Covid-19’s effect on customer engagement
Over the last two years there has been a shift in how customers engage with businesses. Nowadays, customers expect simple, fast service with the same excellent customer experience they’re used to. Spend time reviewing your website user experience and identify areas you can improve.
Word of mouth has also become more important than ever. With health and safety concerns at the forefront, customers tend to trust recommendations from family and friends over marketing messages. You’re likely to feel more confident buying from a brand your friend has had a positive experience with compared to a sponsored post on social media. According to a report by Merkle, only 24% of consumers still feel motivated by influencer and celebrity endorsements.
Identify moments in the user journey where you can ask for feedback to find out what your customers really want.
A post-pandemic outlook
A recent trends forecast by Deloitte Insights suggests brands take a hybrid approach to the customer experience – incorporating human-centric design in digital environments. This involves identifying changing customer preferences and creating an integrated approach to meet that need. 40% of executives who have invested in the hybrid approach believe it has helped customers feel more connected to their brand.
A few ways to incorporate a hybrid approach with digital experiences include:
Post-pandemic growth depends on successfully engaging customers and providing them with the experiences they expect. According to Zendesk, over 60% of consumers say that last year’s crisis raised the standard for customer service, but 54% feel that organisations still consider it an afterthought.
Adapting to change: the time is always now
Greek philosopher Heraclitus said, “Change is the only constant in life”. If there’s one important lesson we can all learn from the Covid-19 pandemic, it’s always being ready for change. Businesses – large and small – across the world were forced to adapt, and fast.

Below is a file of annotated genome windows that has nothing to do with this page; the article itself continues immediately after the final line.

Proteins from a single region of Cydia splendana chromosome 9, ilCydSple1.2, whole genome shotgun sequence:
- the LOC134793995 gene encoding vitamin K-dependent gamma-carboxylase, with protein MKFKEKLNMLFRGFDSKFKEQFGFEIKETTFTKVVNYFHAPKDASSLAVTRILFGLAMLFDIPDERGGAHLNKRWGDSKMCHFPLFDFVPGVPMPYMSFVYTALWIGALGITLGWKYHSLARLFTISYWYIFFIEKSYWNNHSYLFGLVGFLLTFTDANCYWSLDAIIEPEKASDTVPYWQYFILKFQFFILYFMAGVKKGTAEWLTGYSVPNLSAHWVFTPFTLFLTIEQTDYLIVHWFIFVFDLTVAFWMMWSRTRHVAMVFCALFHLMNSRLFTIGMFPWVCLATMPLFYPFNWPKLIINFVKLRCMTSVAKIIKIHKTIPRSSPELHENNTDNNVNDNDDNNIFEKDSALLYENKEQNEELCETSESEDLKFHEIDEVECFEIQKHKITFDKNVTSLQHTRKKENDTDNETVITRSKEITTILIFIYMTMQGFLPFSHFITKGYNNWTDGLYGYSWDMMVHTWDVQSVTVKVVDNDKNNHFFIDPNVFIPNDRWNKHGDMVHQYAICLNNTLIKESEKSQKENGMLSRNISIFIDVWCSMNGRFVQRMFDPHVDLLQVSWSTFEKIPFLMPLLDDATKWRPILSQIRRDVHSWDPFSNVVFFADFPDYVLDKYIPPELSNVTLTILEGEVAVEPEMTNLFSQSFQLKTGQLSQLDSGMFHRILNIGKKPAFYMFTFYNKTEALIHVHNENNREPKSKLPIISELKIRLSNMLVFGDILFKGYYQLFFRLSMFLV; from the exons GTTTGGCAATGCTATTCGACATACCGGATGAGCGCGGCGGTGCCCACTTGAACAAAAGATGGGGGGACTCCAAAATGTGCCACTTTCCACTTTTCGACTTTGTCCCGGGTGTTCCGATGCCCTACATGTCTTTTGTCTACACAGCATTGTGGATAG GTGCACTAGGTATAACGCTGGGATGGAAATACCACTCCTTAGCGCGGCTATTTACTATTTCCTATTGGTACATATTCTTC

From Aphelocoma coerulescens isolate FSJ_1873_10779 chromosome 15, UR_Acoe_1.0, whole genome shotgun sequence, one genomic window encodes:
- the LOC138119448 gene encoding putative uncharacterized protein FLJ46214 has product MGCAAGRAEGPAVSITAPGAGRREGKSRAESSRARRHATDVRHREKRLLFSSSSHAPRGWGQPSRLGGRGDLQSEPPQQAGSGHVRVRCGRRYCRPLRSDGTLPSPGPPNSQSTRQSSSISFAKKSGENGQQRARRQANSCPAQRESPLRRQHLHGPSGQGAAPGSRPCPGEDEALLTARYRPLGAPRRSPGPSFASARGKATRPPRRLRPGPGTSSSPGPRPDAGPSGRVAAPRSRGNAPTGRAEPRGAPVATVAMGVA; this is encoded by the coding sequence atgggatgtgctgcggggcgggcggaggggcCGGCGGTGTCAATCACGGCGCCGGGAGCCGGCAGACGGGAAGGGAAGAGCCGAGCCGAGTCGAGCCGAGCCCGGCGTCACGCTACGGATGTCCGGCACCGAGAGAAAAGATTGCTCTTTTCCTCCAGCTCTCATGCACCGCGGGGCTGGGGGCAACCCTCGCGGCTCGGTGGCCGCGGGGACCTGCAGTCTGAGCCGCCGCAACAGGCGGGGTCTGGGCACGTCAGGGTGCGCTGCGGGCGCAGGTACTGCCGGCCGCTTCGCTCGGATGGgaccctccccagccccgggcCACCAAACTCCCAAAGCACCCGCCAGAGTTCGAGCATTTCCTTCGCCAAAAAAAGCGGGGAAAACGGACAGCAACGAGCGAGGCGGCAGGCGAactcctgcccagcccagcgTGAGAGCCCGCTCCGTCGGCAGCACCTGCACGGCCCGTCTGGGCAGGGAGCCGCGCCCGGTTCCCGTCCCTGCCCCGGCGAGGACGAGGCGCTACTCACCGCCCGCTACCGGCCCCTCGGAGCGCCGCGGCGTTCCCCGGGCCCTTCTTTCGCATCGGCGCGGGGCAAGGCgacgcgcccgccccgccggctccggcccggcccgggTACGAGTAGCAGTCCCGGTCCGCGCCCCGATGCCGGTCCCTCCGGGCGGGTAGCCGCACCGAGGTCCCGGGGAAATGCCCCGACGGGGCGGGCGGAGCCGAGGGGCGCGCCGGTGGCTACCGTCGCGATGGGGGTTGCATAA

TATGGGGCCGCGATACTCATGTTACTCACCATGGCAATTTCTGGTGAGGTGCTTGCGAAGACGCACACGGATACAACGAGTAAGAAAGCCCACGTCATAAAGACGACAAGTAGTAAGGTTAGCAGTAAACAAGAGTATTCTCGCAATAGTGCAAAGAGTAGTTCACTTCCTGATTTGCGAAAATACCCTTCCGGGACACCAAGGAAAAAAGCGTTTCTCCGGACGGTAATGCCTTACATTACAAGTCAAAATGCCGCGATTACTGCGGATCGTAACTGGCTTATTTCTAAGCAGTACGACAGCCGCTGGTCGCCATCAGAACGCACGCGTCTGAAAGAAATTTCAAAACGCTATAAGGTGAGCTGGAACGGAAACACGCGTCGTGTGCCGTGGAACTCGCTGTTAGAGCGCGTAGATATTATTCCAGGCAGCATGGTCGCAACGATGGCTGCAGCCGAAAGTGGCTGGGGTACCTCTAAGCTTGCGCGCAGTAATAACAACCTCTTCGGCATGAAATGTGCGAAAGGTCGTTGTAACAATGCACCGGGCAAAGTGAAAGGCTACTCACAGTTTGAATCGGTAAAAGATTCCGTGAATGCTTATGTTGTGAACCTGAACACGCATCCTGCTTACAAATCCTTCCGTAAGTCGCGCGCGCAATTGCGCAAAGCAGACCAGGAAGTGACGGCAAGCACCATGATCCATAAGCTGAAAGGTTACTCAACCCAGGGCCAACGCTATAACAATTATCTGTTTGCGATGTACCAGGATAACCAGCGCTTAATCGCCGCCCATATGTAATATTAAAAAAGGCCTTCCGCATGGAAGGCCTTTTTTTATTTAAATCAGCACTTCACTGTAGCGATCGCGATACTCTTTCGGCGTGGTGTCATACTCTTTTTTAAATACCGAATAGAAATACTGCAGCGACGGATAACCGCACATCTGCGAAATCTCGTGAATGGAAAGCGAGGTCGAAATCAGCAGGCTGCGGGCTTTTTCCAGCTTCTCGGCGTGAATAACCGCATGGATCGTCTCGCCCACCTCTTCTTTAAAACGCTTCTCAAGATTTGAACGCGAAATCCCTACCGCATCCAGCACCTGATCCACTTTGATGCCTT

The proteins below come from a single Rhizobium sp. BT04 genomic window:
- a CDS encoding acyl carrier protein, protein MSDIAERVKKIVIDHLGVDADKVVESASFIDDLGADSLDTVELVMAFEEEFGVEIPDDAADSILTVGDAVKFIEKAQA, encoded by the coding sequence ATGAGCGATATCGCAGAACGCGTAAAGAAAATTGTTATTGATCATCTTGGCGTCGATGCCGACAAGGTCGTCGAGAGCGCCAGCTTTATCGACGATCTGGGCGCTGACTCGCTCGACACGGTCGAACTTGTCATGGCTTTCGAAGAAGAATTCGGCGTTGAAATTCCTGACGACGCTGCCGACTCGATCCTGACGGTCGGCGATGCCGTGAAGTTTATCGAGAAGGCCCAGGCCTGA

Brik Cafe Rosebank was forced to stop trading when lockdown restrictions were imposed. They had to pivot to remain in business and went from serving diners to delivering curated food boxes.
Another business that transformed to meet new customer expectations was SWEAT1000, a private gym with studios in Cape Town and Joburg. They launched an app in May 2020 – people could either buy workout programmes or join a live online class. Changing their business model not only kept them going, but also gave them the opportunity to reach new clients across the country.
Be prepared to pivot – changing the direction of your business the moment you realise what you currently offer (services or products) no longer meet your customers’ needs. You’re not going to be able to control everything that happens but you can learn to change your mindset. Simply asking “what can I take responsibility for and do something about?” gives you a better feeling of control over possible change.
2022 might see some return to normal. But don’t get too comfortable. Learn to embrace change and continue to find new ways to excite and engage with your customers.
For more advice on how to succeed in the digital space or to start your own online journey today, visit xneelo.co.za.